I had the sense, as a child, that God's goodness and mercy would only follow me all of the days of my life if I was "good" and Christian. And I had the sense that good and Christian was a narrow way.
Even after we are healed, the experience of serious illness seriously transforms us, and the Torah's seemingly arcane rituals serve as a timeless reminder of the steps on that transforming journey.
Here are some random but real hints: Sorta not-really bipartisan bill; can't believe they passed up Harry Potter; Chewie's home; and politics and poker. Answers are below the quiz.
What really hurts the Church's witness is proclaiming that all are one in Christ Jesus our Lord while working hard to pass laws that exist for the sole purpose of discrimination.
In the name of transparency, I voice three things: One, I've spent more time with the Bible open before me than any other book. I would not be who I am today, whether for good or ill, apart from the book.
This week's Torah portion includes, in the words of anthropologist Mary Douglas, a "hoary old puzzle from biblical scholarship." As Douglas put it, "Why should some locusts, but not all, be unclean?
There was nothing spectacular or dazzling about Peter or John. They were common, first-century fishermen turned disciples. Nonetheless, what they gave to a man lame from the womb was beyond value or measure.
Passover is the holiday of getting unstuck. The Israelites lived in slavery for hundreds of years in Egypt, completed dominated by Pharoah and his regime. But the message of the biblical Exodus is that what is, now, does not have to be what is in the future.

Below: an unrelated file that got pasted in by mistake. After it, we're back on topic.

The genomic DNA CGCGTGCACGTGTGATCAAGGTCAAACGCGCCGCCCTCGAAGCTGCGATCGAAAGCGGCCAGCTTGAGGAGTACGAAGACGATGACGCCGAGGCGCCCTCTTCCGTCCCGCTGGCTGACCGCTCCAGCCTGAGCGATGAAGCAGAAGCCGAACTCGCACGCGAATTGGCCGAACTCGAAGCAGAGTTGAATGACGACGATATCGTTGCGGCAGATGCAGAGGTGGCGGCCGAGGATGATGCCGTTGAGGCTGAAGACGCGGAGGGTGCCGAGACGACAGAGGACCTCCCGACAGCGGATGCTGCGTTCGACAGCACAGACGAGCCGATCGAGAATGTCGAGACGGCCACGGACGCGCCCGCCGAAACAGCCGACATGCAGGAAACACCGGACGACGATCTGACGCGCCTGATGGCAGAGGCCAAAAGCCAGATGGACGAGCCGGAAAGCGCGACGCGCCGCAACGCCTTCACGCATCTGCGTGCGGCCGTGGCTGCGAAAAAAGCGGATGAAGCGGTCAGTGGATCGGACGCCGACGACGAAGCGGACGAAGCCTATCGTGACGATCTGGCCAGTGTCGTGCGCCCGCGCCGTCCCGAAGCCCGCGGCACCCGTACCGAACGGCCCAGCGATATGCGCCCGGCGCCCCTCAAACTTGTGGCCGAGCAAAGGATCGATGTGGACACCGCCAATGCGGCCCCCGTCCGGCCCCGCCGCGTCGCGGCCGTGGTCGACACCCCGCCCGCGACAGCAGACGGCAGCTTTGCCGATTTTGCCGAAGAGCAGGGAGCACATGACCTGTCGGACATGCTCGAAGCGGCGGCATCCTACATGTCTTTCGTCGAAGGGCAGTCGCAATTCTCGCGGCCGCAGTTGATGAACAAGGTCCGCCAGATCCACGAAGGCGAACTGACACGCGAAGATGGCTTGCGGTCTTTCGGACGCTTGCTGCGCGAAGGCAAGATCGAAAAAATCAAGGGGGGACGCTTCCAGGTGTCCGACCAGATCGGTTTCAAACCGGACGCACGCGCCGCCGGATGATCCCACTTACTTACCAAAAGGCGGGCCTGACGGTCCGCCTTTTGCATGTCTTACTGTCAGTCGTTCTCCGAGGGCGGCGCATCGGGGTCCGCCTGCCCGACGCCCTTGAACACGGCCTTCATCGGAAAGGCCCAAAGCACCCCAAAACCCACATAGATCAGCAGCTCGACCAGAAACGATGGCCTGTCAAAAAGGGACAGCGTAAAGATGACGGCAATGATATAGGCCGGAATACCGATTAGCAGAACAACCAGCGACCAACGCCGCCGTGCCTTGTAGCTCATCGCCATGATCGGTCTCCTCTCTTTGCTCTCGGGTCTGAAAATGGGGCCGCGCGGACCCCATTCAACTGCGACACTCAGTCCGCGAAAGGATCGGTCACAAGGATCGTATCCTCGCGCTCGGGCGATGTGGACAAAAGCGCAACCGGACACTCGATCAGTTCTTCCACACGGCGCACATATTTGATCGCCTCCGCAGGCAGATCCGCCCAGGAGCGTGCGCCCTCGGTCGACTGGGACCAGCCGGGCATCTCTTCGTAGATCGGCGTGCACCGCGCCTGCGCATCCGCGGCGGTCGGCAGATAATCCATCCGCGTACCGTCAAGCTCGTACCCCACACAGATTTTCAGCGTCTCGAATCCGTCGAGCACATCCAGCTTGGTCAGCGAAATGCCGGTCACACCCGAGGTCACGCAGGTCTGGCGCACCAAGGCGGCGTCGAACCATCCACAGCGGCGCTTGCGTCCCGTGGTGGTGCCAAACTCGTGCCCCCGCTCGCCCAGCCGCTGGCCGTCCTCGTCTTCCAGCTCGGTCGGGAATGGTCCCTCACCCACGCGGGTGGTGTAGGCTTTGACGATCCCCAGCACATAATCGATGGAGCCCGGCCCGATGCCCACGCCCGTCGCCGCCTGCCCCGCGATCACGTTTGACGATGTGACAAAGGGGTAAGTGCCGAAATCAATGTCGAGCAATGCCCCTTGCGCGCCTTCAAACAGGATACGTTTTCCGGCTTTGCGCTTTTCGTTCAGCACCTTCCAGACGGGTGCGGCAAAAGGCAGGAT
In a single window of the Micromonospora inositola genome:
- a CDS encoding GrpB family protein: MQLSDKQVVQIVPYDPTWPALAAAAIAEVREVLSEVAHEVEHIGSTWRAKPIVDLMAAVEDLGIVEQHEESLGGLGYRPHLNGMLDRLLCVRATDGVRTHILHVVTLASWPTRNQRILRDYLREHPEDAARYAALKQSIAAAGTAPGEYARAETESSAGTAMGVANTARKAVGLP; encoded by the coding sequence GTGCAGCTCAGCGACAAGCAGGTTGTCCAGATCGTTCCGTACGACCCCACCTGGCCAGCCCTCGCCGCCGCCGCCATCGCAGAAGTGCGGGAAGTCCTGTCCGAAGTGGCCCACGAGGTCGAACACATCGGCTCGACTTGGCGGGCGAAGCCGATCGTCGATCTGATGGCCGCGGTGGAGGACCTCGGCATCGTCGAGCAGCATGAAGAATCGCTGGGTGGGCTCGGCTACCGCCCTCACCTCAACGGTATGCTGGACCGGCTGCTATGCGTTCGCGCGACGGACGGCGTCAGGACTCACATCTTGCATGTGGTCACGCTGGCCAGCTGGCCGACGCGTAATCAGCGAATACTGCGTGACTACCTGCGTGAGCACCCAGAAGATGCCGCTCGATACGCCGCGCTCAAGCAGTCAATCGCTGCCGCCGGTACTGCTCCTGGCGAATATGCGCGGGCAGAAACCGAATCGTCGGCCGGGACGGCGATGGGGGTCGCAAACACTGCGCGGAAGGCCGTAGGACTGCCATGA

Inequality is a relentless blight. The hopelessness too often engendered when a lack of resources aligns with insufficient educational access, the easy prejudice of one's neighbors, and the ubiquity of oppression is dehumanizing and crushing.
For Christians, the controversy raises a pressing question: Does religious liberty authorize Christians to exclude some fellow citizens from social goods because we disapprove of their behavior?
The Old Testament has two different commands for using what are called phylacteries (Hebrew, tefillin): one in Deuteronomy, the other in Exodus.
It was not the assumption of different gender roles per se that I found disturbing. One could argue that such expectations were well-negotiated over centuries. It was the invisibility that irked, the taking-for-grantedness of the contribution of women to the sacred home enterprise.
This past week, I joined 11 other medical students from the University of Chicago in volunteering at a Lakota Native American reservation in South Dakota. The experience was a great opportunity to not only learn about health care challenges on reservations, but also to reflect on the intersections between religion, service, and medicine.
Confidence and fear travel through our veins, compelling us, as they act out their odd, entangled relationship. We rarely have the luxury to see where our choices will lead us. We're swept along by others' choices and barely detectable forces.
These ashes are much like the things in life that didn't work out the way we intended them, the fallout of the unsavory things we have done that we wish we would never do. Sometimes no one else sees these burnt pieces of our lives.
While some scholars question James' being the author of the epistle bearing his name in the New Testament, those five chapters associated with the brother of the Lord offer a rich sense of Jewish wisdom as how to make sense of suffering, how to walk in faith, and how to care for the poor.